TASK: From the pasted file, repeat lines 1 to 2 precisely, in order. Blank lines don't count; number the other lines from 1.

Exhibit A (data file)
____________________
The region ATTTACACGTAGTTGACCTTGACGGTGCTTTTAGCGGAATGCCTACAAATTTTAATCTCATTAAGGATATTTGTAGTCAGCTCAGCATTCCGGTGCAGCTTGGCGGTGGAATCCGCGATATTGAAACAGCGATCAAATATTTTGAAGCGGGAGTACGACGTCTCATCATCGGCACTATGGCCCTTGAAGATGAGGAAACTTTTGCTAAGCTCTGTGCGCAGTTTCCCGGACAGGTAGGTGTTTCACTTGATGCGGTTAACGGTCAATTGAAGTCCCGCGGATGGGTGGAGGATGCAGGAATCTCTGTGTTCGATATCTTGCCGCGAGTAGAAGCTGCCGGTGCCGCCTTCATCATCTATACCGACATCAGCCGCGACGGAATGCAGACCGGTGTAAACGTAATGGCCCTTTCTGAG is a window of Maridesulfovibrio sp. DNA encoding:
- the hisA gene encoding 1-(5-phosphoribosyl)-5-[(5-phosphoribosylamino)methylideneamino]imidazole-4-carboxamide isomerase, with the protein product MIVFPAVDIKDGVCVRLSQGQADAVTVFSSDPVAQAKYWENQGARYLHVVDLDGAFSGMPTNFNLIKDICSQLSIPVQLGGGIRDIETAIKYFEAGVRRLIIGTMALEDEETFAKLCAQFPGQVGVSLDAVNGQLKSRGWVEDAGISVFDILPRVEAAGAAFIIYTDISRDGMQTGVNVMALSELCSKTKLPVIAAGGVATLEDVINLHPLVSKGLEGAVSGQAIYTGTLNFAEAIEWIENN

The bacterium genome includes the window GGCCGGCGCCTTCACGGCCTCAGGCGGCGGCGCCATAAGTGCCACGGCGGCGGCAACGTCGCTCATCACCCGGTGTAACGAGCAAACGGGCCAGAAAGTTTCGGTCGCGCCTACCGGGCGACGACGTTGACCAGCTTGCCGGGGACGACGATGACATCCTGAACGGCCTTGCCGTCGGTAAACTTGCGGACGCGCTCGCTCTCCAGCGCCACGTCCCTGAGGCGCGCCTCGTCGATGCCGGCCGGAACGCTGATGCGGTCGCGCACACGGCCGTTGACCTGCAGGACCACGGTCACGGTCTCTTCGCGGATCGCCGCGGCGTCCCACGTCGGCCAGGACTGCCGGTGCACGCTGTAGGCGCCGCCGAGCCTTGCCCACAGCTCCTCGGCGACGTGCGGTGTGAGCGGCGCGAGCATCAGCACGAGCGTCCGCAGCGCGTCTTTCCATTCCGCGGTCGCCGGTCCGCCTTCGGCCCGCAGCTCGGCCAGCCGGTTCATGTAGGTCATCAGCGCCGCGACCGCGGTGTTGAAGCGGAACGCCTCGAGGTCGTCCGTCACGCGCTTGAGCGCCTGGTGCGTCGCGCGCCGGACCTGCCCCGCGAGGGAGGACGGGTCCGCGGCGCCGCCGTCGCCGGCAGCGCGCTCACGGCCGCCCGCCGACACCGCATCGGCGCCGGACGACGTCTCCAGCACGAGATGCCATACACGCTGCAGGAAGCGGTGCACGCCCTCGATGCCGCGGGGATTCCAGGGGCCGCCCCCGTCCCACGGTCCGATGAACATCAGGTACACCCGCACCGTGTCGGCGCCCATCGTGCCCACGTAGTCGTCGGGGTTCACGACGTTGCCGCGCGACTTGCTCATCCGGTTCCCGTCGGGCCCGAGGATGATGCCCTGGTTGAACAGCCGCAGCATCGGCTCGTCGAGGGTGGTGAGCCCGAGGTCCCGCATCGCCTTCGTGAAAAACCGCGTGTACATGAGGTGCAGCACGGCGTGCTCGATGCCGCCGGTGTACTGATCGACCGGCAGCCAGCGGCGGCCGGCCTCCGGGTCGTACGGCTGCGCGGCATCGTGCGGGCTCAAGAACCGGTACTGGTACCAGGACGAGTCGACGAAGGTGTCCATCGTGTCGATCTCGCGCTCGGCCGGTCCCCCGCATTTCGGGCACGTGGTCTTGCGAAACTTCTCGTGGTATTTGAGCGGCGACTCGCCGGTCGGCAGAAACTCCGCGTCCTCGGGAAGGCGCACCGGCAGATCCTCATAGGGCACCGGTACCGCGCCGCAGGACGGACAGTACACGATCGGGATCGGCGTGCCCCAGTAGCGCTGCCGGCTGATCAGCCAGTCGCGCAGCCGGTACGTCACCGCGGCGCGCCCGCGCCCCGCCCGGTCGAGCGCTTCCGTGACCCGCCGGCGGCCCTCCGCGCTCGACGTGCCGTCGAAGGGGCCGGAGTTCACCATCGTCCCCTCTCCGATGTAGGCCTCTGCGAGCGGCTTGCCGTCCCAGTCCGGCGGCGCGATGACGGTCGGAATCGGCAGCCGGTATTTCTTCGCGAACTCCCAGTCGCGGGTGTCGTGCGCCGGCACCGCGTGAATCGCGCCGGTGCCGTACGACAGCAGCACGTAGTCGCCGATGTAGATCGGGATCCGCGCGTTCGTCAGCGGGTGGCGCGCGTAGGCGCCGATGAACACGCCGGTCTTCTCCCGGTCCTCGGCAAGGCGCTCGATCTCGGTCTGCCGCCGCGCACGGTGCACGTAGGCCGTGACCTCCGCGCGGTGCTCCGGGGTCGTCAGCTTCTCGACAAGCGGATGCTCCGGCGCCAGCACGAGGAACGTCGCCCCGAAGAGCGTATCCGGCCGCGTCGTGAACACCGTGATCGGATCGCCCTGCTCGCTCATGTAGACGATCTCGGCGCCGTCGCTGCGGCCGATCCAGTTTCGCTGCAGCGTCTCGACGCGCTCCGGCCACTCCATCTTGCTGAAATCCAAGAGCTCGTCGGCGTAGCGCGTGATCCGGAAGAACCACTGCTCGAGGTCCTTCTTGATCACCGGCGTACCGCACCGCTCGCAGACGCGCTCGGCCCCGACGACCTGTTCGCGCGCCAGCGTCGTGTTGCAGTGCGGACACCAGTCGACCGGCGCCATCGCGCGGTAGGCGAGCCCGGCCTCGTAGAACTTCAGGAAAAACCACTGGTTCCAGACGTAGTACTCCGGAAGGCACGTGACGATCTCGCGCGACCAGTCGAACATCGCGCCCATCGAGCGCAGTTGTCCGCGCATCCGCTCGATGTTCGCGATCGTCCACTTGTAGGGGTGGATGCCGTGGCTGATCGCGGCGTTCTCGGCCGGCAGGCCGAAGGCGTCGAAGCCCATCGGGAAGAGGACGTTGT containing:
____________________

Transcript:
The region ATTTACACGTAGTTGACCTTGACGGTGCTTTTAGCGGAATGCCTACAAATTTTAATCTCATTAAGGATATTTGTAGTCAGCTCAGCATTCCGGTGCAGCTTGGCGGTGGAATCCGCGATATTGAAACAGCGATCAAATATTTTGAAGCGGGAGTACGACGTCTCATCATCGGCACTATGGCCCTTGAAGATGAGGAAACTTTTGCTAAGCTCTGTGCGCAGTTTCCCGGACAGGTAGGTGTTTCACTTGATGCGGTTAACGGTCAATTGAAGTCCCGCGGATGGGTGGAGGATGCAGGAATCTCTGTGTTCGATATCTTGCCGCGAGTAGAAGCTGCCGGTGCCGCCTTCATCATCTATACCGACATCAGCCGCGACGGAATGCAGACCGGTGTAAACGTAATGGCCCTTTCTGAG is a window of Maridesulfovibrio sp. DNA encoding:
- the hisA gene encoding 1-(5-phosphoribosyl)-5-[(5-phosphoribosylamino)methylideneamino]imidazole-4-carboxamide isomerase, with the protein product MIVFPAVDIKDGVCVRLSQGQADAVTVFSSDPVAQAKYWENQGARYLHVVDLDGAFSGMPTNFNLIKDICSQLSIPVQLGGGIRDIETAIKYFEAGVRRLIIGTMALEDEETFAKLCAQFPGQVGVSLDAVNGQLKSRGWVEDAGISVFDILPRVEAAGAAFIIYTDISRDGMQTGVNVMALSELCSKTKLPVIAAGGVATLEDVINLHPLVSKGLEGAVSGQAIYTGTLNFAEAIEWIENN